Role of Post-Secondary Institutions in Supporting Women in their Educational Endeavours
In Manitoba, the University of Manitoba and its affiliated colleges provided opportunities for women to become educated beyond public school education. Most of the programs at that time for men and women were in general arts leading to degrees in Theology. In 1900, the first program developed specifically for women was the School of Domestic Science. Very few women were allowed to enter professions such as law and pharmacy which were thought to be more appropriate for men. Much later, the School of Nursing and the Faculty of Education, more traditionally female professions, were created.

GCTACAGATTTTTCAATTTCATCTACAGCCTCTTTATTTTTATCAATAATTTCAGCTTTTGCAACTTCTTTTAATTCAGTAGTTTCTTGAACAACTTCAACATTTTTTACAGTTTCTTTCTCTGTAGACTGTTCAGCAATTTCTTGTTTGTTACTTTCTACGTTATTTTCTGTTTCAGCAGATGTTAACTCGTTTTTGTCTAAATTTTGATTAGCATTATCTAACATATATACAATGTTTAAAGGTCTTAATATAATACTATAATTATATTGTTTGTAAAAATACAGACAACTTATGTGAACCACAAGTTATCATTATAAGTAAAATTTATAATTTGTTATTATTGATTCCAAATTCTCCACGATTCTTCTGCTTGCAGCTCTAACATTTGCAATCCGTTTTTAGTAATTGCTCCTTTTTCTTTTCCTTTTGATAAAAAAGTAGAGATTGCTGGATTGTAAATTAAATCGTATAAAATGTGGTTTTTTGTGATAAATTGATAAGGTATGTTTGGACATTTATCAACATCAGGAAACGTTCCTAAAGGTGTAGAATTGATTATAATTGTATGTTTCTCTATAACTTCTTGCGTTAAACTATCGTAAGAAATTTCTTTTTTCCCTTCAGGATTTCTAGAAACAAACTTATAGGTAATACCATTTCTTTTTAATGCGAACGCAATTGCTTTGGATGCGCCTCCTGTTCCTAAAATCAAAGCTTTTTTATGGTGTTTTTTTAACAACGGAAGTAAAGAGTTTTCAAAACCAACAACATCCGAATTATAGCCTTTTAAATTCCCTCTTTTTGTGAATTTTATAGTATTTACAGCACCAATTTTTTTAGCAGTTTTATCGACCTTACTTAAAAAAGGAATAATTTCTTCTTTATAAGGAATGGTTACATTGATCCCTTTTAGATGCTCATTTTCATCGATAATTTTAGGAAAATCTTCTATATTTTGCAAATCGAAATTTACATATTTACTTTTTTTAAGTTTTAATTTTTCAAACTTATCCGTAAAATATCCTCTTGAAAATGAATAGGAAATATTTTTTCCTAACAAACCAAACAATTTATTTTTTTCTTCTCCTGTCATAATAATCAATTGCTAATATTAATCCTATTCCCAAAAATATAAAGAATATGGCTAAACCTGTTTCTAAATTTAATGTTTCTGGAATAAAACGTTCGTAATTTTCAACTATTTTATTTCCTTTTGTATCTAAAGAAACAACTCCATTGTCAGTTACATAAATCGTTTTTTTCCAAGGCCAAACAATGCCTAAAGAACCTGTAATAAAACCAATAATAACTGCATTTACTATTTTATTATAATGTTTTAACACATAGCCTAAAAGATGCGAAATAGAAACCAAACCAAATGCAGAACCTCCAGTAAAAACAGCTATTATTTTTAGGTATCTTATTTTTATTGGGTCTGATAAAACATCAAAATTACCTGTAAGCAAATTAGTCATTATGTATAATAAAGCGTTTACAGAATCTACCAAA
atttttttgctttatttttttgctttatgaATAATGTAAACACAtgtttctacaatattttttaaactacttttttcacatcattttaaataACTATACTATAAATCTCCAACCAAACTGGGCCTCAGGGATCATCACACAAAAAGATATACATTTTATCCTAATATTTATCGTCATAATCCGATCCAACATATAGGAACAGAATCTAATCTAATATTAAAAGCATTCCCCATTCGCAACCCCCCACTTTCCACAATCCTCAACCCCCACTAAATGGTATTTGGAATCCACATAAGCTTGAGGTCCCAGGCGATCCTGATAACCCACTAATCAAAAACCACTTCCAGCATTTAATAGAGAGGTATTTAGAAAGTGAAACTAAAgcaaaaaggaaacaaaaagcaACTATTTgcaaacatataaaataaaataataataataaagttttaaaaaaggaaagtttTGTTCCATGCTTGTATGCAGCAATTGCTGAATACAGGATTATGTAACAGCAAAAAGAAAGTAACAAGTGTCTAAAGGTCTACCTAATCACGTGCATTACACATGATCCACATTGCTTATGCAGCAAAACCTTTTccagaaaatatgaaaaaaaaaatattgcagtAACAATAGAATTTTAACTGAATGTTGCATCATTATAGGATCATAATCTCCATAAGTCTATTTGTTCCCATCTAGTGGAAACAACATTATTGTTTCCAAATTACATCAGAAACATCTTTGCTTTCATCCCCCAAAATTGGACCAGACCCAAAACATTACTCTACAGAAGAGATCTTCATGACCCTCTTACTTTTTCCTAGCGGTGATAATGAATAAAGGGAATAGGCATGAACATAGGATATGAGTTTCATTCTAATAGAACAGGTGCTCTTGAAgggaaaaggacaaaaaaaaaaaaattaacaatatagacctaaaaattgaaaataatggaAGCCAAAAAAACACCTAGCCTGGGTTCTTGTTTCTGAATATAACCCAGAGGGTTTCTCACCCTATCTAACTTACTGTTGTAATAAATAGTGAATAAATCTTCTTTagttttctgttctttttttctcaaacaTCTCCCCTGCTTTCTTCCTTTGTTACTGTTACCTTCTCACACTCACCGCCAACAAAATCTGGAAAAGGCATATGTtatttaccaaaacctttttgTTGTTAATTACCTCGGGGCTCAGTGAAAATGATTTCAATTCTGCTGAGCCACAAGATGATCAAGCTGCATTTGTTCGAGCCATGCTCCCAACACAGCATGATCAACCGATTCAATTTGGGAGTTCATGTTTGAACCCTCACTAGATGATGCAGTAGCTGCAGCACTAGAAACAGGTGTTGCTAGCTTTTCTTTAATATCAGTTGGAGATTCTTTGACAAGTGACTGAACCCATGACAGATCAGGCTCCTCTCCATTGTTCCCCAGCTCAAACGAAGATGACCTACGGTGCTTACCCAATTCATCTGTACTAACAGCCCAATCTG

Society’s views of women and the roles they could play began to shift at the turn of the twentieth century. In 1916, Manitoba became the first province in Canada to give all women the right to vote. The First World War, the Depression and the Second World War resulted in many more opportunities for women in the world of work. More and more women enrolled in universities in a wider range of programs and faculties throughout the remainder of the century. This same trend continues today and, in itself, has provided support for women in their post secondary educational endeavours. Women have continued to push the boundaries of what is possible for them to do. This has not been easy for them as stereotypical views of what women can and cannot do have been difficult to change.

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